Military Member’s compensation includes basic pay, special pay, and allowances, all of which is used to calculate spousal support and child support to be paid by the Military Member to a non-Military spouse and/or dependent.
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Military Members Support Payments
Military Members support payments, made by active duty Military Members, is determined on the income received. This income is any basic pay, special pay, bonus pay, and any basic allowances for housing (BAH), or basic allowances for subsistence (BAS).
- Basic pay is compensation which corresponds to their rank and seniority.
- Special pay is paid for special or hazardous duty.
- Bonuse pay is any other pay received for various purposes.
- BAH & BAS are tax-free compensation for houseing and subsistence which can be increased when a Military Member has dependents.
Regular Military Compensation
The military uses an adjusted civilian equivalency, known as “Regular Military Compensation” (RMC), to determine the actual value of the Military Member’s salary at each grade. The RMC combines basic pay, BAH and BAS, along with the tax advantage from untaxed allowances. The final figure is used to determine support payments. The Department of Defense Office of the Actuary publishes a chart which provides a more realistic and correct basis for an award of child support, spousal support, and attorney’s fees. This chart compares the incomes of a Military Member and a non-military spouse.
Military Members Support Payments Under California Law
California courts have addressed the arguments that setting child support based on allowances violated the federal preemption doctrine since federal law exempts military allowances from the definition of income for federal tax purposes, and such allowances are not subject to wage garnishment for support arrears. On appeal, the court affirmed, finding the law of federal pre-emption “inapplicable to California support law,” given that “[e]ach parent should pay for the support of the children according to his or her ability.” That gross income “means income from whatever source derived.” That “employment benefits” include “taking into consideration the benefit to the employee, [and] any corresponding reduction in living expenses. “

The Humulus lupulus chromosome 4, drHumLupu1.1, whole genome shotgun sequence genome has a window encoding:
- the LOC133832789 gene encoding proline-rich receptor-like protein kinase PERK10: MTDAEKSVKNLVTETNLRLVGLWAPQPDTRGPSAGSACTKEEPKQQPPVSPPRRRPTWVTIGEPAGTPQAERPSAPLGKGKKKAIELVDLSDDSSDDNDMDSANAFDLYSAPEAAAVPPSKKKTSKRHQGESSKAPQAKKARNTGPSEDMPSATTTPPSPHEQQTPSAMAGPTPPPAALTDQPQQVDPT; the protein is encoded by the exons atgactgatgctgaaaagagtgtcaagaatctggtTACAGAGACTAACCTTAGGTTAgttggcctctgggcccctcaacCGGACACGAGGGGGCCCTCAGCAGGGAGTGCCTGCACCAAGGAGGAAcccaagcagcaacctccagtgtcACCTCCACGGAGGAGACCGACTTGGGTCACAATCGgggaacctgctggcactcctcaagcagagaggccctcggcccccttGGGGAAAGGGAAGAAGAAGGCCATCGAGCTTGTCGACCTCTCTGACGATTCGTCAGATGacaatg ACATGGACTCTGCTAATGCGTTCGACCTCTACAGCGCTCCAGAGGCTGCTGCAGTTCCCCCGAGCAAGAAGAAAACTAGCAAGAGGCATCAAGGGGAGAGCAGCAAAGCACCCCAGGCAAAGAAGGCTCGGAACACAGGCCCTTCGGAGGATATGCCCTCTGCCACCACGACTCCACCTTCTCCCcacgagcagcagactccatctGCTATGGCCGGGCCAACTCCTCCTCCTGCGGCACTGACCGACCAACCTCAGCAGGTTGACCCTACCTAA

The United States Supreme Court addressed preemption of federal law to state that it arises when Congress has explicitly stated its intent in statutory language explained: “We have consistently recognized that the whole subject of the domestic relations of husband and wife, parent and child, belongs to the laws of the States and not to the laws of the United States. On the rare occasion when state family law has come into conflict with a federal statute, this Court has limited review under the Supremacy Clause to a determination whether Congress has ‘positively required by direct enactment’ that state law be pre-empted. Before a state law governing domestic relations will be overridden, it must do ‘major damage’ to ‘clear and substantial’ federal interests.’”
Exhaustively reviewing cases from around the country, the Supreme Court found that the nontaxable status of military allowances did not suggest that Congress had any preemptive intent with regard to either child or spousal support. Nor was the court impressed by the fact that such allowances could not be garnished. The United States Supreme Court found that the State of Tennessee could hold a military veteran in contempt for nonpayment of child support when the support was based on disability payments not subject to garnishment, and such payments were his only means for satisfying his support obligation. The Supreme Court rejected the idea that disability benefits were not subject to any legal process aimed at diverting funds for child support, including a State-court contempt proceeding, and held that the statutes merely applied to State proceedings against agencies of the United States government. As the California court noted, the purpose of those laws is “to avoid sovereign immunity problems, not to shield income from valid support orders,” citing In re Marriage of McGowan, 638 N.E.2d 695, 698 (Ill. App. 1994).
The California courts therefore joined courts across the nation in holding that “federal preemption is inapplicable to military allowances such as BAH and BAS, and that such allowances are included in a party’s gross income for purposes of support payments when State law encompasses them.” The court held that not only did including such allowances in gross income “not do major damage to a clear and substantial federal interest,” but “to the contrary, the Department of Defense by regulation and otherwise encourages members of the armed forces to fulfill their family commitments” to make support payments.
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